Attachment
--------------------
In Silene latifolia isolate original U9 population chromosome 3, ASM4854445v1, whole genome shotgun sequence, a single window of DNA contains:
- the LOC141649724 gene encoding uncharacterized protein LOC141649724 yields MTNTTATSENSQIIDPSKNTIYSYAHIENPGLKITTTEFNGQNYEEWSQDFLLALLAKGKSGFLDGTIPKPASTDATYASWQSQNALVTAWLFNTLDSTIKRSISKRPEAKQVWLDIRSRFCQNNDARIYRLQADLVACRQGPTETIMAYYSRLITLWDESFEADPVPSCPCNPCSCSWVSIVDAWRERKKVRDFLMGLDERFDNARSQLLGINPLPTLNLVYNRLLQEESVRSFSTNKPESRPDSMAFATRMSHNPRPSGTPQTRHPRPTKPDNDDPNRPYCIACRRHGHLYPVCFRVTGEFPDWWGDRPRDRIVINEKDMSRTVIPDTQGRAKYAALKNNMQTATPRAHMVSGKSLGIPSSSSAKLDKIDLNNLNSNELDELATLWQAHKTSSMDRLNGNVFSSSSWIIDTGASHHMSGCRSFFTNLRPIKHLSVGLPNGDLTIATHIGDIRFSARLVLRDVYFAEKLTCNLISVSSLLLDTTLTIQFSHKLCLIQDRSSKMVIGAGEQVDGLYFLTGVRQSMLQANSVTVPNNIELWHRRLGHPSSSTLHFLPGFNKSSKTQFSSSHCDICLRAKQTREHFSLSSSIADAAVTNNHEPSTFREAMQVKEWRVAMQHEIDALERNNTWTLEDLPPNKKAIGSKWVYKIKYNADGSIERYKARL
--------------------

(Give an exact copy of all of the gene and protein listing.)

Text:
In Silene latifolia isolate original U9 population chromosome 3, ASM4854445v1, whole genome shotgun sequence, a single window of DNA contains:
- the LOC141649724 gene encoding uncharacterized protein LOC141649724 yields MTNTTATSENSQIIDPSKNTIYSYAHIENPGLKITTTEFNGQNYEEWSQDFLLALLAKGKSGFLDGTIPKPASTDATYASWQSQNALVTAWLFNTLDSTIKRSISKRPEAKQVWLDIRSRFCQNNDARIYRLQADLVACRQGPTETIMAYYSRLITLWDESFEADPVPSCPCNPCSCSWVSIVDAWRERKKVRDFLMGLDERFDNARSQLLGINPLPTLNLVYNRLLQEESVRSFSTNKPESRPDSMAFATRMSHNPRPSGTPQTRHPRPTKPDNDDPNRPYCIACRRHGHLYPVCFRVTGEFPDWWGDRPRDRIVINEKDMSRTVIPDTQGRAKYAALKNNMQTATPRAHMVSGKSLGIPSSSSAKLDKIDLNNLNSNELDELATLWQAHKTSSMDRLNGNVFSSSSWIIDTGASHHMSGCRSFFTNLRPIKHLSVGLPNGDLTIATHIGDIRFSARLVLRDVYFAEKLTCNLISVSSLLLDTTLTIQFSHKLCLIQDRSSKMVIGAGEQVDGLYFLTGVRQSMLQANSVTVPNNIELWHRRLGHPSSSTLHFLPGFNKSSKTQFSSSHCDICLRAKQTREHFSLSSSIADAAVTNNHEPSTFREAMQVKEWRVAMQHEIDALERNNTWTLEDLPPNKKAIGSKWVYKIKYNADGSIERYKARL